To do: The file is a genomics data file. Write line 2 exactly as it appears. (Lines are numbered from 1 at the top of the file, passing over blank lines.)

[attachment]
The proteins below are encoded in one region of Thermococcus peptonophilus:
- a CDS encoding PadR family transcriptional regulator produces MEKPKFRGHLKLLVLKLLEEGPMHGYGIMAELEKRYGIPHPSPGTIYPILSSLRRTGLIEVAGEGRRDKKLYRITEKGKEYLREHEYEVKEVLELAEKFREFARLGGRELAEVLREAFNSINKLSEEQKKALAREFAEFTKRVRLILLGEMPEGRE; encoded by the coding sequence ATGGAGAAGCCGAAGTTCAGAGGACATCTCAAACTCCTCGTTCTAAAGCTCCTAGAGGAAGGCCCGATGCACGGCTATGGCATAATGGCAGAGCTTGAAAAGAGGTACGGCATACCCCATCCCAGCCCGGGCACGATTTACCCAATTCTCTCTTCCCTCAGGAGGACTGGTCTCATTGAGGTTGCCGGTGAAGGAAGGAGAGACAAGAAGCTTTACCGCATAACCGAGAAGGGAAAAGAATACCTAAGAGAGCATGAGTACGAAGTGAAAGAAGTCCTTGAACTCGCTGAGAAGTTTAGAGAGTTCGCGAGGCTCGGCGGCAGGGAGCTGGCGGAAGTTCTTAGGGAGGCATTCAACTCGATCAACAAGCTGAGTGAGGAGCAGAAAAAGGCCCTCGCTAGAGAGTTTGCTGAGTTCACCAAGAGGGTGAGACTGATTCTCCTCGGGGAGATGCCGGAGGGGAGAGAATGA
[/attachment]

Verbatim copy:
- a CDS encoding PadR family transcriptional regulator produces MEKPKFRGHLKLLVLKLLEEGPMHGYGIMAELEKRYGIPHPSPGTIYPILSSLRRTGLIEVAGEGRRDKKLYRITEKGKEYLREHEYEVKEVLELAEKFREFARLGGRELAEVLREAFNSINKLSEEQKKALAREFAEFTKRVRLILLGEMPEGRE; encoded by the coding sequence ATGGAGAAGCCGAAGTTCAGAGGACATCTCAAACTCCTCGTTCTAAAGCTCCTAGAGGAAGGCCCGATGCACGGCTATGGCATAATGGCAGAGCTTGAAAAGAGGTACGGCATACCCCATCCCAGCCCGGGCACGATTTACCCAATTCTCTCTTCCCTCAGGAGGACTGGTCTCATTGAGGTTGCCGGTGAAGGAAGGAGAGACAAGAAGCTTTACCGCATAACCGAGAAGGGAAAAGAATACCTAAGAGAGCATGAGTACGAAGTGAAAGAAGTCCTTGAACTCGCTGAGAAGTTTAGAGAGTTCGCGAGGCTCGGCGGCAGGGAGCTGGCGGAAGTTCTTAGGGAGGCATTCAACTCGATCAACAAGCTGAGTGAGGAGCAGAAAAAGGCCCTCGCTAGAGAGTTTGCTGAGTTCACCAAGAGGGTGAGACTGATTCTCCTCGGGGAGATGCCGGAGGGGAGAGAATGA